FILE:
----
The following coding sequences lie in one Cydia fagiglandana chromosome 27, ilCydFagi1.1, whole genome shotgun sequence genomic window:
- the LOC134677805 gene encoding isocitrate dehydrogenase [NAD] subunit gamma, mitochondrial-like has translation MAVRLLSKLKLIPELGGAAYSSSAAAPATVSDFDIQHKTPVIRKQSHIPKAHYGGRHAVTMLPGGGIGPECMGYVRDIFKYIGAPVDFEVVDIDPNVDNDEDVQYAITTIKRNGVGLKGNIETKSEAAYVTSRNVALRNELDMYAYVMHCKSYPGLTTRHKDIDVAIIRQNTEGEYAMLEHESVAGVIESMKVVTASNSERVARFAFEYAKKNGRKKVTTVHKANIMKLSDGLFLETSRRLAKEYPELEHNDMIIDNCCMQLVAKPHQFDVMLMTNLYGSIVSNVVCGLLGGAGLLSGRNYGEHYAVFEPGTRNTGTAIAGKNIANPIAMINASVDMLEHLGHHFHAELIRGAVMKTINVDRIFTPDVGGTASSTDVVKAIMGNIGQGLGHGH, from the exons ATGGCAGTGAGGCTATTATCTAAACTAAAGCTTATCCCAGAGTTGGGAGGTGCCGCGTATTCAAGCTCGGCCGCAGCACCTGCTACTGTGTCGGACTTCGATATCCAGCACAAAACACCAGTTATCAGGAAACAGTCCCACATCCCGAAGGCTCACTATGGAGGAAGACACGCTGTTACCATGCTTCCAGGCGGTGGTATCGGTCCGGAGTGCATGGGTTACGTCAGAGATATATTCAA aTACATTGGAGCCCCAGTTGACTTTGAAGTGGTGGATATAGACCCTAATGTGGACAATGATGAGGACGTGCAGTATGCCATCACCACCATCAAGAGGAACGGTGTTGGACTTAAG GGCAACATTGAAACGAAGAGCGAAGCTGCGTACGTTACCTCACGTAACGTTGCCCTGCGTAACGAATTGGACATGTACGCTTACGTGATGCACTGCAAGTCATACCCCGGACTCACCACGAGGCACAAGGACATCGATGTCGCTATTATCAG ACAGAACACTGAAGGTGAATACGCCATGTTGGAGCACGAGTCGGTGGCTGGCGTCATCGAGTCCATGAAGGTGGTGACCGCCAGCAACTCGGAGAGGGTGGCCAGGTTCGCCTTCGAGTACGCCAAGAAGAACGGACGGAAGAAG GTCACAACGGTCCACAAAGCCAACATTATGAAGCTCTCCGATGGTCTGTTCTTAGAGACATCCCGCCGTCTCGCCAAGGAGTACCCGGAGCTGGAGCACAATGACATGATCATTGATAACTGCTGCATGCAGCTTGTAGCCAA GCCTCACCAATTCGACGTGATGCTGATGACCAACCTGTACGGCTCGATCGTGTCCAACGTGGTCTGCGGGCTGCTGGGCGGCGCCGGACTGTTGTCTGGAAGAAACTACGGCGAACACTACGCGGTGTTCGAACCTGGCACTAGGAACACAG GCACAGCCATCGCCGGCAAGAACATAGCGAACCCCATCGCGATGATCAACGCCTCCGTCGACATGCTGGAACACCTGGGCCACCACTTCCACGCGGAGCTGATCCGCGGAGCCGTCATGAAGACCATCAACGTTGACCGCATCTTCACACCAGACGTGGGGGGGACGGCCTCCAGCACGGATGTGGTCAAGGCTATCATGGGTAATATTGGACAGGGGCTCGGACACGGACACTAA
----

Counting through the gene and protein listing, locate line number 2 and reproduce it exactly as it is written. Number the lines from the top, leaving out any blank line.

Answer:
- the LOC134677805 gene encoding isocitrate dehydrogenase [NAD] subunit gamma, mitochondrial-like has translation MAVRLLSKLKLIPELGGAAYSSSAAAPATVSDFDIQHKTPVIRKQSHIPKAHYGGRHAVTMLPGGGIGPECMGYVRDIFKYIGAPVDFEVVDIDPNVDNDEDVQYAITTIKRNGVGLKGNIETKSEAAYVTSRNVALRNELDMYAYVMHCKSYPGLTTRHKDIDVAIIRQNTEGEYAMLEHESVAGVIESMKVVTASNSERVARFAFEYAKKNGRKKVTTVHKANIMKLSDGLFLETSRRLAKEYPELEHNDMIIDNCCMQLVAKPHQFDVMLMTNLYGSIVSNVVCGLLGGAGLLSGRNYGEHYAVFEPGTRNTGTAIAGKNIANPIAMINASVDMLEHLGHHFHAELIRGAVMKTINVDRIFTPDVGGTASSTDVVKAIMGNIGQGLGHGH, from the exons ATGGCAGTGAGGCTATTATCTAAACTAAAGCTTATCCCAGAGTTGGGAGGTGCCGCGTATTCAAGCTCGGCCGCAGCACCTGCTACTGTGTCGGACTTCGATATCCAGCACAAAACACCAGTTATCAGGAAACAGTCCCACATCCCGAAGGCTCACTATGGAGGAAGACACGCTGTTACCATGCTTCCAGGCGGTGGTATCGGTCCGGAGTGCATGGGTTACGTCAGAGATATATTCAA aTACATTGGAGCCCCAGTTGACTTTGAAGTGGTGGATATAGACCCTAATGTGGACAATGATGAGGACGTGCAGTATGCCATCACCACCATCAAGAGGAACGGTGTTGGACTTAAG GGCAACATTGAAACGAAGAGCGAAGCTGCGTACGTTACCTCACGTAACGTTGCCCTGCGTAACGAATTGGACATGTACGCTTACGTGATGCACTGCAAGTCATACCCCGGACTCACCACGAGGCACAAGGACATCGATGTCGCTATTATCAG ACAGAACACTGAAGGTGAATACGCCATGTTGGAGCACGAGTCGGTGGCTGGCGTCATCGAGTCCATGAAGGTGGTGACCGCCAGCAACTCGGAGAGGGTGGCCAGGTTCGCCTTCGAGTACGCCAAGAAGAACGGACGGAAGAAG GTCACAACGGTCCACAAAGCCAACATTATGAAGCTCTCCGATGGTCTGTTCTTAGAGACATCCCGCCGTCTCGCCAAGGAGTACCCGGAGCTGGAGCACAATGACATGATCATTGATAACTGCTGCATGCAGCTTGTAGCCAA GCCTCACCAATTCGACGTGATGCTGATGACCAACCTGTACGGCTCGATCGTGTCCAACGTGGTCTGCGGGCTGCTGGGCGGCGCCGGACTGTTGTCTGGAAGAAACTACGGCGAACACTACGCGGTGTTCGAACCTGGCACTAGGAACACAG GCACAGCCATCGCCGGCAAGAACATAGCGAACCCCATCGCGATGATCAACGCCTCCGTCGACATGCTGGAACACCTGGGCCACCACTTCCACGCGGAGCTGATCCGCGGAGCCGTCATGAAGACCATCAACGTTGACCGCATCTTCACACCAGACGTGGGGGGGACGGCCTCCAGCACGGATGTGGTCAAGGCTATCATGGGTAATATTGGACAGGGGCTCGGACACGGACACTAA